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The origin of human beings has been a subject of fascination for millennia, and appears prominently in many systems of mythological and religious belief. But the systematic scientific study of human origins is comparatively recent. As studies in anatomy progressed in the seventeenth and eighteenth centuries, and as scientists began organizing species into genera and speculating on evolution, some turned their attention to humanity's relationship with other animals, especially the primates.
The first systematic investigation of the anatomical differences between apes and humans came in 1699, when Edward Tyson, the most important founder of primatoogy, dissected both human beings and chimpanzees and pointed out their points of divergence in Orang-Outang, sive Homo sylvestris: or the anatomy of a pygmy compared to that of a monkey, an ape, and a man, to which is added a philological essay concerning the pygmies, the cynocephali, the satyrs, and sphinges of the ancients.
The work of describing, classifying, and distinguishing human beings and other primates was carried on in the eighteenth and early nineteenth centuries by Buffon (in Varieties of the Human Species, 1749), Lamarck, and Baron Cuvier. But the most important person in the field, often considered the founder of physical anthropology, is Johann Friedrich Blumenbach.
Blumenbach was a disciple of Linnaeus, and inherited his method of classifying living things, but differed from him in a number of important respects. Whereas Linnaeus classified human beings with the other primates, Blumenbach separated them into two orders. In On the Natural Variety of Mankind (1775), he rejected Linnaeus's habit of using personality traits and cultural characteristics in classifying humans, preferring to place the emphasis entirely on anatomy. From this research, Blumenbach became convinced that "innumerable varieties of mankind run into each other by insensible degrees."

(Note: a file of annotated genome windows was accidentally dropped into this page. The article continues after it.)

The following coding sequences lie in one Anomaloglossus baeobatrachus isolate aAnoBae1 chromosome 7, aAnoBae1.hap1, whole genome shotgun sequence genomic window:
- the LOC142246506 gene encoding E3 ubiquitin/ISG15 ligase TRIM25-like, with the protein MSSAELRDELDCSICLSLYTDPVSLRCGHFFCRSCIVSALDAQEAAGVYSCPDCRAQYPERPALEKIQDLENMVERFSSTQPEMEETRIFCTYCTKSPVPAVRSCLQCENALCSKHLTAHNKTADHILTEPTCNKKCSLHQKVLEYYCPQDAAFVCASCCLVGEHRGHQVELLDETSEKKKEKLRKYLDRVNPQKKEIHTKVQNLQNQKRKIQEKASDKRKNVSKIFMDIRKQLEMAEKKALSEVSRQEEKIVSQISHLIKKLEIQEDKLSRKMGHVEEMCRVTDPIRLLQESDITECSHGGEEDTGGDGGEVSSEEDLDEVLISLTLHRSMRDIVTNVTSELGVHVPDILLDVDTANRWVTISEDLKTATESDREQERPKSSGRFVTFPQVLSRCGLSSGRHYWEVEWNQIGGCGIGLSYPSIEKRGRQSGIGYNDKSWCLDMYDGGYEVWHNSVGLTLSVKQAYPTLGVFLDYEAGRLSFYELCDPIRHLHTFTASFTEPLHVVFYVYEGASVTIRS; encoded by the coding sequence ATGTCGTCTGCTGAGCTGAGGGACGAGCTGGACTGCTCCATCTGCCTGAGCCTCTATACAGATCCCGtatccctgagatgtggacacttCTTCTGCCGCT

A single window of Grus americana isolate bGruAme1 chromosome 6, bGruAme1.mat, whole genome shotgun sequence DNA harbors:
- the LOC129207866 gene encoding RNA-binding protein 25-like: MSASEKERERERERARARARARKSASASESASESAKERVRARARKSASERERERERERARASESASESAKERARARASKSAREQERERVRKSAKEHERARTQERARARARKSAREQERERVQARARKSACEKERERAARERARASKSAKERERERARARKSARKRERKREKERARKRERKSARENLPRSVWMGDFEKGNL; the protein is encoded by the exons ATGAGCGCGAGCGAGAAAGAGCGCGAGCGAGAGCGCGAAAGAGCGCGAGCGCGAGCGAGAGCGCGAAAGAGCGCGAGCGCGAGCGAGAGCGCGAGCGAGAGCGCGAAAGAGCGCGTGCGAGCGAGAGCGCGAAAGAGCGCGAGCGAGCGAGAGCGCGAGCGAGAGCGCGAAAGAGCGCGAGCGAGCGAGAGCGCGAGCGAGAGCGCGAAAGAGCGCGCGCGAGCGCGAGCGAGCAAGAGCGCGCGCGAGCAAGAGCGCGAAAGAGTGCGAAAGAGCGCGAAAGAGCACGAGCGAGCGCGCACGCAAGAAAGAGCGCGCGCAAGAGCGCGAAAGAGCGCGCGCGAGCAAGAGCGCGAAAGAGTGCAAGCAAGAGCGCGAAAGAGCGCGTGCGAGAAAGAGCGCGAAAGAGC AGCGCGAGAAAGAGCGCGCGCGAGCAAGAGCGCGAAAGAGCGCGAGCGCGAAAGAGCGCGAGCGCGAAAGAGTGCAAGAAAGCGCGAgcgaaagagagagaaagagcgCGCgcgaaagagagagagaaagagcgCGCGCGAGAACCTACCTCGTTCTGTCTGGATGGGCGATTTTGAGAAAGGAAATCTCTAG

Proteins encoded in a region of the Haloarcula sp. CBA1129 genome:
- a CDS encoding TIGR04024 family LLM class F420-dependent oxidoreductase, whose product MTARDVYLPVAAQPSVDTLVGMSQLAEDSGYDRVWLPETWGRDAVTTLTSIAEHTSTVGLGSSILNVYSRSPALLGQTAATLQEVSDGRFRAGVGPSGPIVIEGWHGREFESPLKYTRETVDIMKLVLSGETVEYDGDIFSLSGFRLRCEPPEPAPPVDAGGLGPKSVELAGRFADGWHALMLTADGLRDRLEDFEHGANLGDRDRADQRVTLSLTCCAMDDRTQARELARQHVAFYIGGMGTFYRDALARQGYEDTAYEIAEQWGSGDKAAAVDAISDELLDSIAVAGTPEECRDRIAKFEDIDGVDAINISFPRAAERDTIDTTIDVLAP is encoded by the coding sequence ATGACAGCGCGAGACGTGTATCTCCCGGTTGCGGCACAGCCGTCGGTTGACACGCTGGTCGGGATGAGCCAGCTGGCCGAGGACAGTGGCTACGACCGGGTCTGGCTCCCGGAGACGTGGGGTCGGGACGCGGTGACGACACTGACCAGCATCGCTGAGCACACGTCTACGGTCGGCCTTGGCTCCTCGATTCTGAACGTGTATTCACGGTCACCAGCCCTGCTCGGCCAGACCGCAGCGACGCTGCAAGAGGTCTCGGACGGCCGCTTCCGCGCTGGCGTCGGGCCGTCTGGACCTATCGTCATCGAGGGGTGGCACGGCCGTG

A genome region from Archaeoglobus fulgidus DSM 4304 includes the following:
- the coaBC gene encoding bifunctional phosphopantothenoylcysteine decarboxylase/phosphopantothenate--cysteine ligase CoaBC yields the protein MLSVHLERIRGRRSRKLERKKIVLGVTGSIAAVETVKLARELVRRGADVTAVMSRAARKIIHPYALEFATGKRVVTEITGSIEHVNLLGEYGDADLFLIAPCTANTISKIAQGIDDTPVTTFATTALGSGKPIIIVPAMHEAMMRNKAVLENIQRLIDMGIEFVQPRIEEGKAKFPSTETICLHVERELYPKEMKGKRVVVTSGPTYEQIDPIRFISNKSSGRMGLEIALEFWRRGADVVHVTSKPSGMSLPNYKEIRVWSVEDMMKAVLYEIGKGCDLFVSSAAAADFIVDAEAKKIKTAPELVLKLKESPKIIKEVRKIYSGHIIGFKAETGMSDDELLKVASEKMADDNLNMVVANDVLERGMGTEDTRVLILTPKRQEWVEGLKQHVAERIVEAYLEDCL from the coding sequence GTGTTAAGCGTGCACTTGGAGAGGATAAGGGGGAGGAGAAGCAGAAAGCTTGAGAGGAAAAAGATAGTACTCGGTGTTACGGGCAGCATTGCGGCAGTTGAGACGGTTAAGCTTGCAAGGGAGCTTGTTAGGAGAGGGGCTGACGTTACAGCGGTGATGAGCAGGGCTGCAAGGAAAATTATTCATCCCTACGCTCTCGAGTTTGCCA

Early physical anthropology is often marked by the tendency to conflate cultural and biological characteristics; science was often crowded out by ethnocentricity. Much eighteenth- and nineteenth-century research into physical anthropology made unsupportable generalizations about human races, falling into two camps: monogenists like Blumenbach, who argued that all human beings shared a single origin in Adam and Eve; and polygenists, who argued for a different Adam and Eve for each race. The various races were ranked in a scala naturae, a scale of nature, in which the most intelligent races represented the pinnacle of evolution.
The scala naturae is evident in the physical anthropology of Carl Linnaeus. In the revised tenth edition of Systema naturae of 1758, Linnaeus suggested a system of racial classification with seven races, and gave the characteristics of each: the white Europaeus was "sanguine" and "muscular"; the sallow Asiaticus was "melancholy" and "stiff"; the red Americanus was "choleric" and "upright"; the black Afer was "phlegmatic" and "relaxed"; the wild and hirsute Ferus ran about on all fours; the Troglodyte; and what could not be classified otherwas (such as giants and genetic mutants) was relegated to the category of the Monstrous.
Blumenbach's emphasis on anatomy rather than cultural characteristics caused him to differ from Linnaeus on these questions: he rejected Linnaeus's Ferus and Troglodyte, but added a Malayan race for the inhabitants of Southeast Asia. (His revised system consisted of Caucasoid [White], Mongoloid [Yellow], American [Red], Ethiopian [Black], and Malayan [Brown].) But the ranking of the races according to their excellence is still as explicit in his work as in Linnaeus's: he considered a skull from the Caucusus mountains the perfect European form, and regarded the other four races as examples of degeneration from European perfection.